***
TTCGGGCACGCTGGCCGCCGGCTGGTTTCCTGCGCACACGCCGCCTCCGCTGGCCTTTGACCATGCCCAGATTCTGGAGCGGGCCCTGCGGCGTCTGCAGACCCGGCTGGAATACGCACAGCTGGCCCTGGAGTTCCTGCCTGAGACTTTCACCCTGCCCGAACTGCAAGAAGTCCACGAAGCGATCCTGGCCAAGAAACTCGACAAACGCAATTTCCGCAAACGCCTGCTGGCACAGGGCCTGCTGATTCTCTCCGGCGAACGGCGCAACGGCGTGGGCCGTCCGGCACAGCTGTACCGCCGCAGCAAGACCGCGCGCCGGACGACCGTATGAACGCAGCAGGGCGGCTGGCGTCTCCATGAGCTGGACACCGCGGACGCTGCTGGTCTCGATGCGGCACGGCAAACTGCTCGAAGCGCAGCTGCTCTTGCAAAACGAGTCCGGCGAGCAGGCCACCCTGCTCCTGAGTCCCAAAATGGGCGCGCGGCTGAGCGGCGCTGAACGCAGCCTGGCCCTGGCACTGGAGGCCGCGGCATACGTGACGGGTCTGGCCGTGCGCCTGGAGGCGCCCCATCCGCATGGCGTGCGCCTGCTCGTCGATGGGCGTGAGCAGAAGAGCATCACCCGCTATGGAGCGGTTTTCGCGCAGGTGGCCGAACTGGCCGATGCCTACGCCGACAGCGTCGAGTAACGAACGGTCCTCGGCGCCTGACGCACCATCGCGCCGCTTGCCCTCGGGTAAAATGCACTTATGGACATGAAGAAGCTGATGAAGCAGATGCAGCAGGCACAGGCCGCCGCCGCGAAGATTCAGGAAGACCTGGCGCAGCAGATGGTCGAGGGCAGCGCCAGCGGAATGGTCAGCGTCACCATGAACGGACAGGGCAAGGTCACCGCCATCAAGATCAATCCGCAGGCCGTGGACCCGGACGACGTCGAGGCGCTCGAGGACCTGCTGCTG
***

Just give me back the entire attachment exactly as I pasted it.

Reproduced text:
TTCGGGCACGCTGGCCGCCGGCTGGTTTCCTGCGCACACGCCGCCTCCGCTGGCCTTTGACCATGCCCAGATTCTGGAGCGGGCCCTGCGGCGTCTGCAGACCCGGCTGGAATACGCACAGCTGGCCCTGGAGTTCCTGCCTGAGACTTTCACCCTGCCCGAACTGCAAGAAGTCCACGAAGCGATCCTGGCCAAGAAACTCGACAAACGCAATTTCCGCAAACGCCTGCTGGCACAGGGCCTGCTGATTCTCTCCGGCGAACGGCGCAACGGCGTGGGCCGTCCGGCACAGCTGTACCGCCGCAGCAAGACCGCGCGCCGGACGACCGTATGAACGCAGCAGGGCGGCTGGCGTCTCCATGAGCTGGACACCGCGGACGCTGCTGGTCTCGATGCGGCACGGCAAACTGCTCGAAGCGCAGCTGCTCTTGCAAAACGAGTCCGGCGAGCAGGCCACCCTGCTCCTGAGTCCCAAAATGGGCGCGCGGCTGAGCGGCGCTGAACGCAGCCTGGCCCTGGCACTGGAGGCCGCGGCATACGTGACGGGTCTGGCCGTGCGCCTGGAGGCGCCCCATCCGCATGGCGTGCGCCTGCTCGTCGATGGGCGTGAGCAGAAGAGCATCACCCGCTATGGAGCGGTTTTCGCGCAGGTGGCCGAACTGGCCGATGCCTACGCCGACAGCGTCGAGTAACGAACGGTCCTCGGCGCCTGACGCACCATCGCGCCGCTTGCCCTCGGGTAAAATGCACTTATGGACATGAAGAAGCTGATGAAGCAGATGCAGCAGGCACAGGCCGCCGCCGCGAAGATTCAGGAAGACCTGGCGCAGCAGATGGTCGAGGGCAGCGCCAGCGGAATGGTCAGCGTCACCATGAACGGACAGGGCAAGGTCACCGCCATCAAGATCAATCCGCAGGCCGTGGACCCGGACGACGTCGAGGCGCTCGAGGACCTGCTGCTG